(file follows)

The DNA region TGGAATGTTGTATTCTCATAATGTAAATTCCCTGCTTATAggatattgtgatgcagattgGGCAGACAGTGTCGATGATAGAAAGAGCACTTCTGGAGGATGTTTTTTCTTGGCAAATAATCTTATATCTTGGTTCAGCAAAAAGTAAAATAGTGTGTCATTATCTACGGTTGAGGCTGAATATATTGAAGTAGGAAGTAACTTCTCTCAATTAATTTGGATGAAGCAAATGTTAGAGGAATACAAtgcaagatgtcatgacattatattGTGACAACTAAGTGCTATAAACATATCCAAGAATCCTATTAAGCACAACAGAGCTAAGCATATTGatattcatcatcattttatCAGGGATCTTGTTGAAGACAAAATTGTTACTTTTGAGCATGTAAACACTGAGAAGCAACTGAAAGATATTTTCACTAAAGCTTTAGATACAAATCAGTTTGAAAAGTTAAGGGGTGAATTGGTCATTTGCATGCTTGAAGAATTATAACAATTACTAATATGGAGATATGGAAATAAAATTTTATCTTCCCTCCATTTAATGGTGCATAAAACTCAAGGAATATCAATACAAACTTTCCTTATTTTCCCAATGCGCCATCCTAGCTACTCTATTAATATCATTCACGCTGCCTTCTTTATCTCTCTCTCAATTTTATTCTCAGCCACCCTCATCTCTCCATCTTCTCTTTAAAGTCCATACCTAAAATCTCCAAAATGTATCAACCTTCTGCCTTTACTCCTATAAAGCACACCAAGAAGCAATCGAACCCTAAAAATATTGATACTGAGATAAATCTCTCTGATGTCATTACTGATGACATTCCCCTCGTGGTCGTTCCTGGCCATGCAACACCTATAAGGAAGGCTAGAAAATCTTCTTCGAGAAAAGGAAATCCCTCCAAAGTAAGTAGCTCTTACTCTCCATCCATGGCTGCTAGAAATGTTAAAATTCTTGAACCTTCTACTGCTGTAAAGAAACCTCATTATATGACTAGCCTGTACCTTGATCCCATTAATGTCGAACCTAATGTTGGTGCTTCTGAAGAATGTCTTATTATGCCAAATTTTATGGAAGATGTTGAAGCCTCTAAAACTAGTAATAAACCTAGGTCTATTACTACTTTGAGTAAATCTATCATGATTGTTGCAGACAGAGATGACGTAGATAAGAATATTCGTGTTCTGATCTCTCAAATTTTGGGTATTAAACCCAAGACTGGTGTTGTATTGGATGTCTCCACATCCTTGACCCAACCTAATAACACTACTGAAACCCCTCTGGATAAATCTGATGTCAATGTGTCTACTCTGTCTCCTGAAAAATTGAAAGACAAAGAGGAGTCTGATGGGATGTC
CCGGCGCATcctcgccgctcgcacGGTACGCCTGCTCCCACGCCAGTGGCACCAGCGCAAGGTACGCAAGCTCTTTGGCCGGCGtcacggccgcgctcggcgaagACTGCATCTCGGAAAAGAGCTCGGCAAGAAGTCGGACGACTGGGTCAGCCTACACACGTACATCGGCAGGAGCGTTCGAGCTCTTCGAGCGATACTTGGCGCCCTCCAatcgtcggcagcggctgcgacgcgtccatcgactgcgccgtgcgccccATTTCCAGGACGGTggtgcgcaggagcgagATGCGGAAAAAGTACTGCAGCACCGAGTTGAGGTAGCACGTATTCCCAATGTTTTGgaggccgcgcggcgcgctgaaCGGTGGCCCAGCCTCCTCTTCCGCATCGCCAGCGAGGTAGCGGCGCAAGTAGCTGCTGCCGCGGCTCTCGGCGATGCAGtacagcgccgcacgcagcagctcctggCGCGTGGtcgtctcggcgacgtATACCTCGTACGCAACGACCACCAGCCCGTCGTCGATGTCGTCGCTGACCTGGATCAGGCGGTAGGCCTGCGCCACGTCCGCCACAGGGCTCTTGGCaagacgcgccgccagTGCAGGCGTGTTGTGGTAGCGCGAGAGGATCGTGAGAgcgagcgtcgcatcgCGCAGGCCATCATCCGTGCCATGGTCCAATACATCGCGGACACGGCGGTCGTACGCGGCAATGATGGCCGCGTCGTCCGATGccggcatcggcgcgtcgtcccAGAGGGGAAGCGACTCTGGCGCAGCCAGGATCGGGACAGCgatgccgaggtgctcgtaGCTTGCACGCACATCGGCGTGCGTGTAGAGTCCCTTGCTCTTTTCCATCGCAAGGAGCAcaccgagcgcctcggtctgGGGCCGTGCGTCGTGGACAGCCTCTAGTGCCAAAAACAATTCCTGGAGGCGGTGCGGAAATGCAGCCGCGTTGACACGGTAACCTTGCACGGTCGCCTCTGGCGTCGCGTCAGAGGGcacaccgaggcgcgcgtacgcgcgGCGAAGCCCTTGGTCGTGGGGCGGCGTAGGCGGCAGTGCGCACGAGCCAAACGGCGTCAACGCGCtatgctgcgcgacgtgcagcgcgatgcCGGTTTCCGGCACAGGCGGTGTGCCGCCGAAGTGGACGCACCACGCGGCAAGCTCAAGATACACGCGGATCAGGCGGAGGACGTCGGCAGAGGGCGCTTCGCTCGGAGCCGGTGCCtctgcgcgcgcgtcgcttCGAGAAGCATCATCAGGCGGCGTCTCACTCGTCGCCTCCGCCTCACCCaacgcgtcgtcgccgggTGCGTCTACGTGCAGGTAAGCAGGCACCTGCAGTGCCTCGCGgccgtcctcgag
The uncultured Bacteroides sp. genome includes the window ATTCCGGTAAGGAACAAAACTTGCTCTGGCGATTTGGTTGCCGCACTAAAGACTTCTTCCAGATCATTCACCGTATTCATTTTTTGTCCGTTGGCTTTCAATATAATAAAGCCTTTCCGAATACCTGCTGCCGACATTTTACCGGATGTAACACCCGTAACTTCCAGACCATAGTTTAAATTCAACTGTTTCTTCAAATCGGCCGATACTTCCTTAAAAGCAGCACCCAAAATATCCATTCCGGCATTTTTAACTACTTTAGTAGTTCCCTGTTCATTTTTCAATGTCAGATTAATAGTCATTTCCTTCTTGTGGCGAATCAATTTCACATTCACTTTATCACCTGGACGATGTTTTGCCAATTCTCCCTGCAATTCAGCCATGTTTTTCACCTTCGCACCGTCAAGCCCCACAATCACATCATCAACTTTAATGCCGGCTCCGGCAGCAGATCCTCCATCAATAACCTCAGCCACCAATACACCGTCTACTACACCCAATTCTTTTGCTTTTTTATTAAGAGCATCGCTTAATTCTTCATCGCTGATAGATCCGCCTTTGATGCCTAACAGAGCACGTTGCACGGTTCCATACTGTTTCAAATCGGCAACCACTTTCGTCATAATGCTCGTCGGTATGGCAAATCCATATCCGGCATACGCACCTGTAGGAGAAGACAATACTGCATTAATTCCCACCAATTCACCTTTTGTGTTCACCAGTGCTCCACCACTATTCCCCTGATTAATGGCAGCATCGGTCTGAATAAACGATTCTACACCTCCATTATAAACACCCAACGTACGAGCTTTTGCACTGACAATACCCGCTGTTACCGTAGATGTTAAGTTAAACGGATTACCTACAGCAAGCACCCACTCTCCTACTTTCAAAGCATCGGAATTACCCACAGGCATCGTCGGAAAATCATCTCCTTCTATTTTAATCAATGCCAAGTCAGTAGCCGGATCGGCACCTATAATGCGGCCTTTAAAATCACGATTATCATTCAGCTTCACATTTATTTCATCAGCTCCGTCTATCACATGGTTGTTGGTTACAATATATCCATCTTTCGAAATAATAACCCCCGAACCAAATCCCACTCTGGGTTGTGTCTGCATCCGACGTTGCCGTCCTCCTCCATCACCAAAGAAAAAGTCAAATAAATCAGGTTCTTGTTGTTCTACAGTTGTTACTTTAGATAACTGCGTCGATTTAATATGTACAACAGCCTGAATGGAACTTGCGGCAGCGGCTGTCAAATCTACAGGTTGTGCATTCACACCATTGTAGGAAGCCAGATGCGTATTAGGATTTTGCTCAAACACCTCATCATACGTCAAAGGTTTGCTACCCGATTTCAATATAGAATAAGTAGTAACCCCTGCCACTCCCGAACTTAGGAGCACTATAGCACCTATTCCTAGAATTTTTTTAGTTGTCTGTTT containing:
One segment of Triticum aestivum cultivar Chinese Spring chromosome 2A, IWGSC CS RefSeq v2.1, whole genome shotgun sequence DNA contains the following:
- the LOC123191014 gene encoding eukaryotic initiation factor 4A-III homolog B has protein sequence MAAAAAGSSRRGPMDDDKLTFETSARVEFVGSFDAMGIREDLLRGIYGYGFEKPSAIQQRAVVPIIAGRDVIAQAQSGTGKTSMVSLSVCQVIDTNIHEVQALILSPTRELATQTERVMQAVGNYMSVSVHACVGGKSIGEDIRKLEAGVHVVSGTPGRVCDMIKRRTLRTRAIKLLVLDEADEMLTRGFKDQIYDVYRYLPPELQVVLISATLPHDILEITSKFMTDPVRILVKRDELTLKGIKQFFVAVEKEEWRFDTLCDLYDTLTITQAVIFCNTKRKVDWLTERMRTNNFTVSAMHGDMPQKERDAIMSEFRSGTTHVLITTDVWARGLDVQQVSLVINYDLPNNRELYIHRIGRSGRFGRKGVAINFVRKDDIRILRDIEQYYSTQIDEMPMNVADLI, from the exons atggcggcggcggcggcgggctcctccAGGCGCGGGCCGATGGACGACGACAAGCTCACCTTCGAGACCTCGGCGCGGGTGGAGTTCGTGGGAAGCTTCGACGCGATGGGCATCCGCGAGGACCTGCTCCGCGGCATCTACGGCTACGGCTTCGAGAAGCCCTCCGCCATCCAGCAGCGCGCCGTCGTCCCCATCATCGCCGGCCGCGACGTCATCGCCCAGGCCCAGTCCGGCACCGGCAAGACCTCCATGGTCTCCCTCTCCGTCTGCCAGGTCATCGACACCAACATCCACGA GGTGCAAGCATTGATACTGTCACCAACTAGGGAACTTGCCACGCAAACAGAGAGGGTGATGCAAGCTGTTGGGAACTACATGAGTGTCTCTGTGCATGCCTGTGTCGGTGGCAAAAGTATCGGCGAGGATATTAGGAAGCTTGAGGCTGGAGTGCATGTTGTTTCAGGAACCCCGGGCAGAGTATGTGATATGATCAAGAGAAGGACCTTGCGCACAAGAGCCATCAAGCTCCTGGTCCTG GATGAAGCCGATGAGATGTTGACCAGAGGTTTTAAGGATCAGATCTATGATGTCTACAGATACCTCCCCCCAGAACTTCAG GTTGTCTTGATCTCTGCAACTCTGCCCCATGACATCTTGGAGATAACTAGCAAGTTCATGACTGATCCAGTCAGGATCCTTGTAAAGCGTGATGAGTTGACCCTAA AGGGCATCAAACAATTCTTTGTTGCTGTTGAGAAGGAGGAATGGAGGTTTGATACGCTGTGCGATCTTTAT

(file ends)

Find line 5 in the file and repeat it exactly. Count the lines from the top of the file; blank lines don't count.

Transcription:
- the LOC123191014 gene encoding eukaryotic initiation factor 4A-III homolog B has protein sequence MAAAAAGSSRRGPMDDDKLTFETSARVEFVGSFDAMGIREDLLRGIYGYGFEKPSAIQQRAVVPIIAGRDVIAQAQSGTGKTSMVSLSVCQVIDTNIHEVQALILSPTRELATQTERVMQAVGNYMSVSVHACVGGKSIGEDIRKLEAGVHVVSGTPGRVCDMIKRRTLRTRAIKLLVLDEADEMLTRGFKDQIYDVYRYLPPELQVVLISATLPHDILEITSKFMTDPVRILVKRDELTLKGIKQFFVAVEKEEWRFDTLCDLYDTLTITQAVIFCNTKRKVDWLTERMRTNNFTVSAMHGDMPQKERDAIMSEFRSGTTHVLITTDVWARGLDVQQVSLVINYDLPNNRELYIHRIGRSGRFGRKGVAINFVRKDDIRILRDIEQYYSTQIDEMPMNVADLI, from the exons atggcggcggcggcggcgggctcctccAGGCGCGGGCCGATGGACGACGACAAGCTCACCTTCGAGACCTCGGCGCGGGTGGAGTTCGTGGGAAGCTTCGACGCGATGGGCATCCGCGAGGACCTGCTCCGCGGCATCTACGGCTACGGCTTCGAGAAGCCCTCCGCCATCCAGCAGCGCGCCGTCGTCCCCATCATCGCCGGCCGCGACGTCATCGCCCAGGCCCAGTCCGGCACCGGCAAGACCTCCATGGTCTCCCTCTCCGTCTGCCAGGTCATCGACACCAACATCCACGA GGTGCAAGCATTGATACTGTCACCAACTAGGGAACTTGCCACGCAAACAGAGAGGGTGATGCAAGCTGTTGGGAACTACATGAGTGTCTCTGTGCATGCCTGTGTCGGTGGCAAAAGTATCGGCGAGGATATTAGGAAGCTTGAGGCTGGAGTGCATGTTGTTTCAGGAACCCCGGGCAGAGTATGTGATATGATCAAGAGAAGGACCTTGCGCACAAGAGCCATCAAGCTCCTGGTCCTG GATGAAGCCGATGAGATGTTGACCAGAGGTTTTAAGGATCAGATCTATGATGTCTACAGATACCTCCCCCCAGAACTTCAG GTTGTCTTGATCTCTGCAACTCTGCCCCATGACATCTTGGAGATAACTAGCAAGTTCATGACTGATCCAGTCAGGATCCTTGTAAAGCGTGATGAGTTGACCCTAA AGGGCATCAAACAATTCTTTGTTGCTGTTGAGAAGGAGGAATGGAGGTTTGATACGCTGTGCGATCTTTAT